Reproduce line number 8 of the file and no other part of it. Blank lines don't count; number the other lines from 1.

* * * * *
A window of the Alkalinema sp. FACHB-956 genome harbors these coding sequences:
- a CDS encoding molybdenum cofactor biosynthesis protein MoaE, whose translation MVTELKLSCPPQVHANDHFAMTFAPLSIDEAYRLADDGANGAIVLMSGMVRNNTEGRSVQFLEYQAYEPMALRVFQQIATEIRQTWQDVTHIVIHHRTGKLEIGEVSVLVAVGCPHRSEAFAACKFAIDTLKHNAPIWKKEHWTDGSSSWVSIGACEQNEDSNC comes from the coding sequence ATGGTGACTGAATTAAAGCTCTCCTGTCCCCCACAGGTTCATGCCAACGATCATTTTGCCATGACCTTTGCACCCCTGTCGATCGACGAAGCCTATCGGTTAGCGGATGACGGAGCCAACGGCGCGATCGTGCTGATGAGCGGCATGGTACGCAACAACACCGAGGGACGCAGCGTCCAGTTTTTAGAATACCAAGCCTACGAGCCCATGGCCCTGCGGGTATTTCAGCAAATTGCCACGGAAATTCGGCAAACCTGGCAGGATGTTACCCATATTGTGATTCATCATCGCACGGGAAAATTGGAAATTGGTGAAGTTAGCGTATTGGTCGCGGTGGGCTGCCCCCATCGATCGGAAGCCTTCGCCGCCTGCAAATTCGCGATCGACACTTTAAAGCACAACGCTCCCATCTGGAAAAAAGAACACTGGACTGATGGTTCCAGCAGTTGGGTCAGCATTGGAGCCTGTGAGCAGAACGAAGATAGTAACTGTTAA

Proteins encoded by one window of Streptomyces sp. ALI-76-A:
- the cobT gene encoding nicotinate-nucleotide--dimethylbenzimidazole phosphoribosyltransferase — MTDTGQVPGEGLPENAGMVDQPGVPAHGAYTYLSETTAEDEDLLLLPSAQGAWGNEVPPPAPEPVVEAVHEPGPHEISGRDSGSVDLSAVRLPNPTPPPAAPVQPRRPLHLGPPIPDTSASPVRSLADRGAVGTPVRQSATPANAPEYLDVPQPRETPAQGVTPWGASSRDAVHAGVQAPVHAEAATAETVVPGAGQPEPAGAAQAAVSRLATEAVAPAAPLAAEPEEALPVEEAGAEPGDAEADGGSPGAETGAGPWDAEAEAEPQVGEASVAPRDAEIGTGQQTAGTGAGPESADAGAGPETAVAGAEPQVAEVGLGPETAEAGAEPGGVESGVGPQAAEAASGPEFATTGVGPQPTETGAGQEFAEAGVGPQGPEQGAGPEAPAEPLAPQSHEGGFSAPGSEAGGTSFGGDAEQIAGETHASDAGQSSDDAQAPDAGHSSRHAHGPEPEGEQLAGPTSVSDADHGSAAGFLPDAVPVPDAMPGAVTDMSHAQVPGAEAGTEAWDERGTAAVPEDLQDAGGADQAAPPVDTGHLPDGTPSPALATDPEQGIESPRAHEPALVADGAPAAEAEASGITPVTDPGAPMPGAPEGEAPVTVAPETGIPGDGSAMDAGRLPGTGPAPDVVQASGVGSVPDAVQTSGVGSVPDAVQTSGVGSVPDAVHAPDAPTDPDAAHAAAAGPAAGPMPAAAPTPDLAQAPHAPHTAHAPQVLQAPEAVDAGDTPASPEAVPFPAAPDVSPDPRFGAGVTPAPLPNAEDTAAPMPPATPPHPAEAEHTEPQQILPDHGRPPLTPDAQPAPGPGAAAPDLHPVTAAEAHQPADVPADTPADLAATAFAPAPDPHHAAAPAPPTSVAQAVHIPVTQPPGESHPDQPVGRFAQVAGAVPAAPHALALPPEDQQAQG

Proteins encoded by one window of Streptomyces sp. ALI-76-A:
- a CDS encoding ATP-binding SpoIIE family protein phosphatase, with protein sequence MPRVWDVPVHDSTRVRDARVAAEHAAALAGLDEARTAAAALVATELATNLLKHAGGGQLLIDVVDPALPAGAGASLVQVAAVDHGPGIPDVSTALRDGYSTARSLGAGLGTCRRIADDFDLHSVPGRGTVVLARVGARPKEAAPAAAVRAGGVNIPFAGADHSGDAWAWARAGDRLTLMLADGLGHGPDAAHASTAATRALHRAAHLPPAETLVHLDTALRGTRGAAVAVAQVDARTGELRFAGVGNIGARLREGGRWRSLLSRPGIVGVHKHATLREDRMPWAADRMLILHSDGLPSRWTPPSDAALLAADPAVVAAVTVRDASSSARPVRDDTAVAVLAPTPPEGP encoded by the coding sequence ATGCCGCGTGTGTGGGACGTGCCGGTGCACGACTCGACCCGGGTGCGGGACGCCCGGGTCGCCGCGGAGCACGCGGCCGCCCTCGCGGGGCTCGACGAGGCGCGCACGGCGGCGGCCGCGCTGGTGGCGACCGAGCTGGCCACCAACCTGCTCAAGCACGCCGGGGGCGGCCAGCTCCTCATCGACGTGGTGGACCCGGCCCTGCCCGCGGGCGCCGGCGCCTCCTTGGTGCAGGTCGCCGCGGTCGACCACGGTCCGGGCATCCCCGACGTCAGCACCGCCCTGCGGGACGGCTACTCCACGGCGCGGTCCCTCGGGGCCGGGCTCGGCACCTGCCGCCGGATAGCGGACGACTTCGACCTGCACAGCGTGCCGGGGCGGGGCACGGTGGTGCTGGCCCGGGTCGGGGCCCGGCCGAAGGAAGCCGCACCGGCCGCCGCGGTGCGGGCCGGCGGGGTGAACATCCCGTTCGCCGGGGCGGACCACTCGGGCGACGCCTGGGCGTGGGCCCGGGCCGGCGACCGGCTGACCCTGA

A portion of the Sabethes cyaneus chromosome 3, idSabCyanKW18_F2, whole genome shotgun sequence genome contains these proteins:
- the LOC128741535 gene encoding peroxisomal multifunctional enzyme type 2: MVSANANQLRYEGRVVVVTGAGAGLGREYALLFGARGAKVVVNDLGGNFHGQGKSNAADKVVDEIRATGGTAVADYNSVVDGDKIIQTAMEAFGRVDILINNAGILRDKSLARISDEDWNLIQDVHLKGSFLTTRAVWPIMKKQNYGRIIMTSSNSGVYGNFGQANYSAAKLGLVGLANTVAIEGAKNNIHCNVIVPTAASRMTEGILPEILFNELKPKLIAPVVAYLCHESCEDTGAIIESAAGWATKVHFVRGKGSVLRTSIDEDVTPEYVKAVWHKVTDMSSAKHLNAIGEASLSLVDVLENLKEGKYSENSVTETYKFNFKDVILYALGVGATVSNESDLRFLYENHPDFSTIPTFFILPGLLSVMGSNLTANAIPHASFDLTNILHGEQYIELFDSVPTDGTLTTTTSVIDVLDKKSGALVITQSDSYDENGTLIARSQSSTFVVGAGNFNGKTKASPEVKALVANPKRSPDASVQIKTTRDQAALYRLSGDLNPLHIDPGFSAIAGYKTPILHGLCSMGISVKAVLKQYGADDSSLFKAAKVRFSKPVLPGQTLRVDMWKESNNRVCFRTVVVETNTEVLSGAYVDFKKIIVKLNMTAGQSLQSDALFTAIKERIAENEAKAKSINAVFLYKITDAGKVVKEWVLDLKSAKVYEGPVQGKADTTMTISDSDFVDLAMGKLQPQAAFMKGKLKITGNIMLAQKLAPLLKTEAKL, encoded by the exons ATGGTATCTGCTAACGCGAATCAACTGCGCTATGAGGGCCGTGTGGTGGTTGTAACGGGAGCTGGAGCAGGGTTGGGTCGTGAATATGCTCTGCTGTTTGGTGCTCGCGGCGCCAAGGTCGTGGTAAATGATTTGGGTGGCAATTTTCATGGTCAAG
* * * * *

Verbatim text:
- the LOC128741535 gene encoding peroxisomal multifunctional enzyme type 2: MVSANANQLRYEGRVVVVTGAGAGLGREYALLFGARGAKVVVNDLGGNFHGQGKSNAADKVVDEIRATGGTAVADYNSVVDGDKIIQTAMEAFGRVDILINNAGILRDKSLARISDEDWNLIQDVHLKGSFLTTRAVWPIMKKQNYGRIIMTSSNSGVYGNFGQANYSAAKLGLVGLANTVAIEGAKNNIHCNVIVPTAASRMTEGILPEILFNELKPKLIAPVVAYLCHESCEDTGAIIESAAGWATKVHFVRGKGSVLRTSIDEDVTPEYVKAVWHKVTDMSSAKHLNAIGEASLSLVDVLENLKEGKYSENSVTETYKFNFKDVILYALGVGATVSNESDLRFLYENHPDFSTIPTFFILPGLLSVMGSNLTANAIPHASFDLTNILHGEQYIELFDSVPTDGTLTTTTSVIDVLDKKSGALVITQSDSYDENGTLIARSQSSTFVVGAGNFNGKTKASPEVKALVANPKRSPDASVQIKTTRDQAALYRLSGDLNPLHIDPGFSAIAGYKTPILHGLCSMGISVKAVLKQYGADDSSLFKAAKVRFSKPVLPGQTLRVDMWKESNNRVCFRTVVVETNTEVLSGAYVDFKKIIVKLNMTAGQSLQSDALFTAIKERIAENEAKAKSINAVFLYKITDAGKVVKEWVLDLKSAKVYEGPVQGKADTTMTISDSDFVDLAMGKLQPQAAFMKGKLKITGNIMLAQKLAPLLKTEAKL, encoded by the exons ATGGTATCTGCTAACGCGAATCAACTGCGCTATGAGGGCCGTGTGGTGGTTGTAACGGGAGCTGGAGCAGGGTTGGGTCGTGAATATGCTCTGCTGTTTGGTGCTCGCGGCGCCAAGGTCGTGGTAAATGATTTGGGTGGCAATTTTCATGGTCAAG